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JWOC 2019 Relay
HP News #48 – December 2018
By Malcolm Ingham - Mon 24 Dec 2018 8:49pm
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Having reported in brief on the Canterbury Champs last month, the main happening in December has been the Under 23 Camp which has again tested the physical and mental stamina of our up-and-coming elites. Also, however, December has seen the submission of the ONZ bid for JWOC2022. So now, sit back, relax and enjoy the break, but keep up the training.

Malcolm Ingham

(mandg.ingham@xtra.co.nz)

U23 Camp

The 2018 Under 23 camp took place from 8-14 December based at Mawley Park in Masterton. There were 34 athletes in attendance – 14 female, 20 male, a difference from last eyar that saw the amount of food consumed go through the roof – with Malcolm Ingham, Gene Cory-Wright, Gene Beveridge and Rachel Hendrie in charge. Saturday was arrival day with 3 minivans making their way across the Rimutakas from Wellington and various cars also descending on Masterton from points around the North Island. Training got under way on the following day when the temperature climbed to a 28oC and the 8am purchase of 2 20 litre water containers from the Warehouse proved a good buy.

Preparing to run at Minimingi

Line at Mingiming

 

 

 

 

 

 

 

 

We started the camp in the rugged forest of Mingimingi used at Labour Weekend with a corridor exercise. Going to 6 many came off the track down a wrong spur, missing not only 6 but also 7 and confusing Malcolm who was going round backwards and couldn’t work out where everyone had got to!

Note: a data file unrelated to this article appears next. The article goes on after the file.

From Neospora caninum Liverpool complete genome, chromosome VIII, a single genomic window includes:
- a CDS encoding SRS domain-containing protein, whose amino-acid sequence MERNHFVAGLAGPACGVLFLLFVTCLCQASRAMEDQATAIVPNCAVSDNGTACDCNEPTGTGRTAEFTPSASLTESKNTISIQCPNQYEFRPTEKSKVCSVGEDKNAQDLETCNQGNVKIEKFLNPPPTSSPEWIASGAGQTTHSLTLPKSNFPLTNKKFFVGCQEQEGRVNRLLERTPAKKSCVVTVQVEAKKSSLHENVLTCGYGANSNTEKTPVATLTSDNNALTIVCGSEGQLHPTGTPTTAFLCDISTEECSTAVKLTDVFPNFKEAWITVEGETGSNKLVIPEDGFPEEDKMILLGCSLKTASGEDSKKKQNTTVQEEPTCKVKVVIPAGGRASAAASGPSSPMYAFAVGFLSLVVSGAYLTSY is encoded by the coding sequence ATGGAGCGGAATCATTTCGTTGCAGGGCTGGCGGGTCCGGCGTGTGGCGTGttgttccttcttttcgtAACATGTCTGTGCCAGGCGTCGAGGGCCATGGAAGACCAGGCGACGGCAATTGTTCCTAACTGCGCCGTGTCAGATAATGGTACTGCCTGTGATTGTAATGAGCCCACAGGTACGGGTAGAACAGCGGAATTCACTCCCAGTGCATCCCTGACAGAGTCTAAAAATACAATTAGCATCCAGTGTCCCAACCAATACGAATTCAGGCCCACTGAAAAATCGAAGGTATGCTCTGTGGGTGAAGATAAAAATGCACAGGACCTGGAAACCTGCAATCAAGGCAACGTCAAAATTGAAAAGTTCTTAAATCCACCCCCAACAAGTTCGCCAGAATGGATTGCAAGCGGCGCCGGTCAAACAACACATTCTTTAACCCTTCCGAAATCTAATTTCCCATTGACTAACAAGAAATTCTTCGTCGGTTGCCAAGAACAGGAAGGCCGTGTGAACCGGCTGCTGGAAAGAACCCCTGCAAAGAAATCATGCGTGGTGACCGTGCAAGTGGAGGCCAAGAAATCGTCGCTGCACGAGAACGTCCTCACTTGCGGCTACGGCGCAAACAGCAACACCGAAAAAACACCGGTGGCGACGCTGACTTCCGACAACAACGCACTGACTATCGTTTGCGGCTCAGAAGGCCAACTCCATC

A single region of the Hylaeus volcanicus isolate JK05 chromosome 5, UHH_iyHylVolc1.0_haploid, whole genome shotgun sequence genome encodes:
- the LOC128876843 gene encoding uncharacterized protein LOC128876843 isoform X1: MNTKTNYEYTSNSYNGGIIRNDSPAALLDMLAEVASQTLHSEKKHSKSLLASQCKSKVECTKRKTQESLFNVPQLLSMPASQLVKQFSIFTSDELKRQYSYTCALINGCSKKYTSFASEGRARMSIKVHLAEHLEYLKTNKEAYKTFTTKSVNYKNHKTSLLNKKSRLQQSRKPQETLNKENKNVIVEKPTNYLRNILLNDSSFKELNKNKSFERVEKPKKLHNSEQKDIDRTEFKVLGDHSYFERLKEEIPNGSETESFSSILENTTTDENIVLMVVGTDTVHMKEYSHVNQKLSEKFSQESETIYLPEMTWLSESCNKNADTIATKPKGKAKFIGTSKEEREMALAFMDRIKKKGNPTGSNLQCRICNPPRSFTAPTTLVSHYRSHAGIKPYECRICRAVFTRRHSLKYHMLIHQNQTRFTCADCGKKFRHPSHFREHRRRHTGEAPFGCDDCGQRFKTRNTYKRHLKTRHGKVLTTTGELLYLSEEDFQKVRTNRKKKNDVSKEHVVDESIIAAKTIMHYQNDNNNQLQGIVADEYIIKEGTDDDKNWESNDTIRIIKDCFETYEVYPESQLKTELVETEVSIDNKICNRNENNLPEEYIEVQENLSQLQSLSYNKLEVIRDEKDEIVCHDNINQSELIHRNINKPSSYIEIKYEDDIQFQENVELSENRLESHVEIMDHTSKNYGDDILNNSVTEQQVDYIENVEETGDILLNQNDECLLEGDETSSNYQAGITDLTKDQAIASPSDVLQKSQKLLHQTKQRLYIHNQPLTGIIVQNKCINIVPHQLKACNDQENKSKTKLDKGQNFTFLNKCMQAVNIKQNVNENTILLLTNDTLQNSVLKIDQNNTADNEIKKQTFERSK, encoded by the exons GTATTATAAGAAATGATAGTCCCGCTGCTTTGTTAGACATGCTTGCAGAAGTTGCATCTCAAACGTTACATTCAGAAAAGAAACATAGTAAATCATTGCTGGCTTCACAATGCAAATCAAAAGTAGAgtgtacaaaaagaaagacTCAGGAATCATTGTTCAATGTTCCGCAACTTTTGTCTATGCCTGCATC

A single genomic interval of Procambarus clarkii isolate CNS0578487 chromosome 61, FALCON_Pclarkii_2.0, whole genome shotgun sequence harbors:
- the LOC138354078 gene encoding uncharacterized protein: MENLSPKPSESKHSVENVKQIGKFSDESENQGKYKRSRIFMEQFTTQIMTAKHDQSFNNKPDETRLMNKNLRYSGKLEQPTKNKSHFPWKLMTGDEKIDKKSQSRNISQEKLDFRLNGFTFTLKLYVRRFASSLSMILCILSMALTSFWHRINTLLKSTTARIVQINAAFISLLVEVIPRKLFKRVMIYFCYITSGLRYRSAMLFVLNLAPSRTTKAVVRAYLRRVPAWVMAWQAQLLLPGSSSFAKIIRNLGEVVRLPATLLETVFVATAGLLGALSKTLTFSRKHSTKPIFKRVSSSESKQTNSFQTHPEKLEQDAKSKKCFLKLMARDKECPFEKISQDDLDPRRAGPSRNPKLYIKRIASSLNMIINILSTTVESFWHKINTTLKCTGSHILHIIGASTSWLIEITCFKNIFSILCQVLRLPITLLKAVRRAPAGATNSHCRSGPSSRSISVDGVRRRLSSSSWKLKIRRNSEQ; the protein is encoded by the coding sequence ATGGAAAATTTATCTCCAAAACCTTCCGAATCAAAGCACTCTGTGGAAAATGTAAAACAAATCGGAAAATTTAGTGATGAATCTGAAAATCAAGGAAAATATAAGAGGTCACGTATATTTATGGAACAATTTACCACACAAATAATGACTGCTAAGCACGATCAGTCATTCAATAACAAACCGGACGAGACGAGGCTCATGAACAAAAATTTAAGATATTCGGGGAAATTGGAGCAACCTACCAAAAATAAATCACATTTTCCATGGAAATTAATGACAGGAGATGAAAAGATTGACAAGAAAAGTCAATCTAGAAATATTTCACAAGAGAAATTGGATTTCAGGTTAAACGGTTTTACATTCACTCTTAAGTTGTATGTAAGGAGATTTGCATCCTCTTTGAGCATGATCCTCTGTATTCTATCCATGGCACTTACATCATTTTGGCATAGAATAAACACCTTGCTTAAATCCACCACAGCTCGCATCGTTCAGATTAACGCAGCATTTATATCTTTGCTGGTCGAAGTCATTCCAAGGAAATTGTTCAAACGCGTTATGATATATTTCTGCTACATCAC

Route Choice at Mingimingi

There was a then a series of O intervals concentrating on route choice. These were done in pairs by many, with some pairs testing different routes, and notes compared afterwards. The evening session involved a group presentation by Joseph, Will, Marisol and Marina giving their views on preparation for and the experiences of JWOC and WUOC 2018.

Monday could be regarded as the high intensity day. It started with fitness testing – putting everyone through the yo-yo test. Although more directly applicable to sports such as football, this is a variation on the beep test, which gives an estimate of VO2 max. In our case, the results of sports lab testing on about 15 athletes, carried out by Rachel over the last month, allows us to do a correlation between the two sets of results which we can use to gain information on all those at the camp. extend with Rachel’s lab testing results for VO2 max to aid in setting up training programmes. Highest scoring female in the yo-yo test was India James who reached level 16.8, with Aryton Shadbolt making level 20.5 among the men.

Yo-yo test in full swing

The afternoon involved sprint training at Rathkeale College. This began with a route choice exercise using corridors, but the main emphasis was head-to-head racing with a knockout sprint. This followed the official format of 6 quarter finals, 3 semis and a final, although to ensure that everyone had 3 races we had B, C and ultimately D, E and F finals as well. The A final was won by Joseph Lynch narrowly ahead of Kurtis Shuker who promptly DSQ’d himself for running across the tennis courts. This left Gene Beveridge in second and Cam Tier 3rd. The women ran against the men, with ultimately the top 3 women running against each other in the D Final with India coming out on top, ahead of Marisol Hunter and Megan Drew.

If Day 2 was the high intensity day, then Day 3 was the long day as we undertook a 2 hour drive (and return) across to the Manawatu to sample the Fusilier sand-dunes. Action started with a pairs relocation exercise before proceeding to mass start relay training. There were separate starts for the 14 women and 20 men with a course which offered 6 different variations. Final exercise, for those left standing, combined some windows with a long control pick. Total for the day of about 13k.